“Culinary students learn how to balance cost and conscience” is a great article by Leslie Cole for The Oregonian, one that provides tips for professional and amateur cooks everywhere.
Cole describes a student exercise: picking a favorite restaurant dish, estimating cost of ingredients by buying locally versus from a national distributor or an importer. The students discover costs – let alone freshness and quality – can vary wildly.
“[T]he lesson for the students in Cory Schreiber’s Sustainable Purchasing and Controlling Costs class isn’t only that local sourcing costs more,” Cole astutely notes. “It’s that running a restaurant, especially for anyone who commits to sustainability, means being savvy about food costs, clever about waste and intentional about every decision.”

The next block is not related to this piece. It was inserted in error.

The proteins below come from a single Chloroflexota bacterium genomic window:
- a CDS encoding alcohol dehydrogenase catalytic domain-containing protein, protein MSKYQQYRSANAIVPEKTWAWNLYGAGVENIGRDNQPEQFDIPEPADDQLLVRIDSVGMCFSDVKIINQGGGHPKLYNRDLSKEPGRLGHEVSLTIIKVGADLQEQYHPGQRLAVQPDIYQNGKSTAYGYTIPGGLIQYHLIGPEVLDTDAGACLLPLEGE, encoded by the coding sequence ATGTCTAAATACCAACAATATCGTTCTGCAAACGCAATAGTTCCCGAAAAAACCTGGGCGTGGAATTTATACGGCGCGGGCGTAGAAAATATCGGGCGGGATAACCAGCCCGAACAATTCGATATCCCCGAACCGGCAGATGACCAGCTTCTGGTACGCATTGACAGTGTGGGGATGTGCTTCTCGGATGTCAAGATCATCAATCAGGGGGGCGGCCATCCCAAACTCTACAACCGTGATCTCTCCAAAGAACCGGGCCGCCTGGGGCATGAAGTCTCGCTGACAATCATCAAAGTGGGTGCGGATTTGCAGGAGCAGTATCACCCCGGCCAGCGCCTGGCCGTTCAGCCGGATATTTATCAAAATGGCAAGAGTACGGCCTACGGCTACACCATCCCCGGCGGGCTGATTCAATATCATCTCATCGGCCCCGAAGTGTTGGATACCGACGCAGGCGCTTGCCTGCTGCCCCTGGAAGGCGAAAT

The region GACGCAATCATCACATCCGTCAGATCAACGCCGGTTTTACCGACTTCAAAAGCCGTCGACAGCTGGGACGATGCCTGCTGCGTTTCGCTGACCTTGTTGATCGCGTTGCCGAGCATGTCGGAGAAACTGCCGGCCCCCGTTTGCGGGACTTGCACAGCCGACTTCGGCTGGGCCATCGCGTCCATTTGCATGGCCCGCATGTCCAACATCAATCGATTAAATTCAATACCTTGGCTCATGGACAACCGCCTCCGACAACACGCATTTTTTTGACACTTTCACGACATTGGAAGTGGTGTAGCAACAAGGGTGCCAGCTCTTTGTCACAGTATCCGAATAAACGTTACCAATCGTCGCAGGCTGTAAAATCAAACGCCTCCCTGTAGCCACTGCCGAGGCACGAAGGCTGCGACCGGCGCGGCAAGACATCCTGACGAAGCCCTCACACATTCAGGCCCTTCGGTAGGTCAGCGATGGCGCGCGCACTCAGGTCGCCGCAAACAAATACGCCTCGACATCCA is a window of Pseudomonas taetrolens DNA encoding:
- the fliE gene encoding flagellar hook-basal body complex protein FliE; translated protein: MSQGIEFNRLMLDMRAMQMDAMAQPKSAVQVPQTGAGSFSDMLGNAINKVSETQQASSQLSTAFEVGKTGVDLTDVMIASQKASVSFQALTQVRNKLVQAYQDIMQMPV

Incidentally, two of the three recipes included with the article are based on – albacore tuna! And as you know, all of St. Jude tuna is sustainable troll-caught albacore.
Increasingly, the most discerning diners understand and search out restaurants that rely on local ingredients. Local ingredients are fresh, healthy and sustainable.
Cole reports that 70 percent of diners are more likely to visit a restaurant offering local fare, according to the National Restaurant Association. The industry association supports members practice sustainable ways, and indeed, it’s thrilling to see that the association has an entire section devoted to sustainability: “Planning for tomorrow today …”
It’s a motto everyone can live by. And Cole’s article is a must-read for every restaurant and diner who wants to enjoy great food.
(Photo courtesy of Wikimedia Commons)